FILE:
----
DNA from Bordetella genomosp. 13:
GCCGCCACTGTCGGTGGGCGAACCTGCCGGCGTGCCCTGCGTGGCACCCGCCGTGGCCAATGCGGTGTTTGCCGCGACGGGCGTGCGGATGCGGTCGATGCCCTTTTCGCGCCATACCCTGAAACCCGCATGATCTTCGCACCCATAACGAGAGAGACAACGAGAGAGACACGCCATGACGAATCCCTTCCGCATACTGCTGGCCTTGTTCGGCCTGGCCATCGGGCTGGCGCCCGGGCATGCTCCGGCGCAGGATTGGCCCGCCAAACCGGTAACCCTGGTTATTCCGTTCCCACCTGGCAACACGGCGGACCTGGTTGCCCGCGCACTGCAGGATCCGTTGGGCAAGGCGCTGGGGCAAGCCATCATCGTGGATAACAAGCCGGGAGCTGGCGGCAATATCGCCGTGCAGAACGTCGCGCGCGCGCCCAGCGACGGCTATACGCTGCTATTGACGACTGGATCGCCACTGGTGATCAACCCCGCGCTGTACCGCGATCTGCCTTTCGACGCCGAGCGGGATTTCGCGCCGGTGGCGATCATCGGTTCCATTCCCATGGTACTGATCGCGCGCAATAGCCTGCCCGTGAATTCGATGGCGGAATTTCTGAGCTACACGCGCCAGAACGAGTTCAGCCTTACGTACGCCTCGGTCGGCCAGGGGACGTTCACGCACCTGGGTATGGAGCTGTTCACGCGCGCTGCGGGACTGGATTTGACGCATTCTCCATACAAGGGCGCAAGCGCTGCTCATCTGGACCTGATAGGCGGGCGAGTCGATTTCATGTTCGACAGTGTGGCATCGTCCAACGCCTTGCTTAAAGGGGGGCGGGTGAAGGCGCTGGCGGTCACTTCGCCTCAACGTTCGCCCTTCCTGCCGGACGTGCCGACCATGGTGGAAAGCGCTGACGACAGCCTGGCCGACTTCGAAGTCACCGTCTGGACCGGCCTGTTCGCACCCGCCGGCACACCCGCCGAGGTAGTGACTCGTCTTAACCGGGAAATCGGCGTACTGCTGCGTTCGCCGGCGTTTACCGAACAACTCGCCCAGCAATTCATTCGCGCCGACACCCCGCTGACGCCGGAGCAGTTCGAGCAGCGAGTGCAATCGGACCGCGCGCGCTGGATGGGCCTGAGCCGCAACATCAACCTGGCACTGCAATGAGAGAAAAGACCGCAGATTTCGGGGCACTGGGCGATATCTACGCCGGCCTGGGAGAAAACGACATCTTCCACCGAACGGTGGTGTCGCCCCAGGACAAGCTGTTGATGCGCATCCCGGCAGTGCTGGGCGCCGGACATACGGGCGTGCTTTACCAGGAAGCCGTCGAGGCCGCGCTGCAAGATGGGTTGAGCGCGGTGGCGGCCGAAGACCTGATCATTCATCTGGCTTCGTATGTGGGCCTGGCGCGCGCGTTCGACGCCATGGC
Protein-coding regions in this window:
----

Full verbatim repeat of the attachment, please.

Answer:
DNA from Bordetella genomosp. 13:
GCCGCCACTGTCGGTGGGCGAACCTGCCGGCGTGCCCTGCGTGGCACCCGCCGTGGCCAATGCGGTGTTTGCCGCGACGGGCGTGCGGATGCGGTCGATGCCCTTTTCGCGCCATACCCTGAAACCCGCATGATCTTCGCACCCATAACGAGAGAGACAACGAGAGAGACACGCCATGACGAATCCCTTCCGCATACTGCTGGCCTTGTTCGGCCTGGCCATCGGGCTGGCGCCCGGGCATGCTCCGGCGCAGGATTGGCCCGCCAAACCGGTAACCCTGGTTATTCCGTTCCCACCTGGCAACACGGCGGACCTGGTTGCCCGCGCACTGCAGGATCCGTTGGGCAAGGCGCTGGGGCAAGCCATCATCGTGGATAACAAGCCGGGAGCTGGCGGCAATATCGCCGTGCAGAACGTCGCGCGCGCGCCCAGCGACGGCTATACGCTGCTATTGACGACTGGATCGCCACTGGTGATCAACCCCGCGCTGTACCGCGATCTGCCTTTCGACGCCGAGCGGGATTTCGCGCCGGTGGCGATCATCGGTTCCATTCCCATGGTACTGATCGCGCGCAATAGCCTGCCCGTGAATTCGATGGCGGAATTTCTGAGCTACACGCGCCAGAACGAGTTCAGCCTTACGTACGCCTCGGTCGGCCAGGGGACGTTCACGCACCTGGGTATGGAGCTGTTCACGCGCGCTGCGGGACTGGATTTGACGCATTCTCCATACAAGGGCGCAAGCGCTGCTCATCTGGACCTGATAGGCGGGCGAGTCGATTTCATGTTCGACAGTGTGGCATCGTCCAACGCCTTGCTTAAAGGGGGGCGGGTGAAGGCGCTGGCGGTCACTTCGCCTCAACGTTCGCCCTTCCTGCCGGACGTGCCGACCATGGTGGAAAGCGCTGACGACAGCCTGGCCGACTTCGAAGTCACCGTCTGGACCGGCCTGTTCGCACCCGCCGGCACACCCGCCGAGGTAGTGACTCGTCTTAACCGGGAAATCGGCGTACTGCTGCGTTCGCCGGCGTTTACCGAACAACTCGCCCAGCAATTCATTCGCGCCGACACCCCGCTGACGCCGGAGCAGTTCGAGCAGCGAGTGCAATCGGACCGCGCGCGCTGGATGGGCCTGAGCCGCAACATCAACCTGGCACTGCAATGAGAGAAAAGACCGCAGATTTCGGGGCACTGGGCGATATCTACGCCGGCCTGGGAGAAAACGACATCTTCCACCGAACGGTGGTGTCGCCCCAGGACAAGCTGTTGATGCGCATCCCGGCAGTGCTGGGCGCCGGACATACGGGCGTGCTTTACCAGGAAGCCGTCGAGGCCGCGCTGCAAGATGGGTTGAGCGCGGTGGCGGCCGAAGACCTGATCATTCATCTGGCTTCGTATGTGGGCCTGGCGCGCGCGTTCGACGCCATGGC
Protein-coding regions in this window: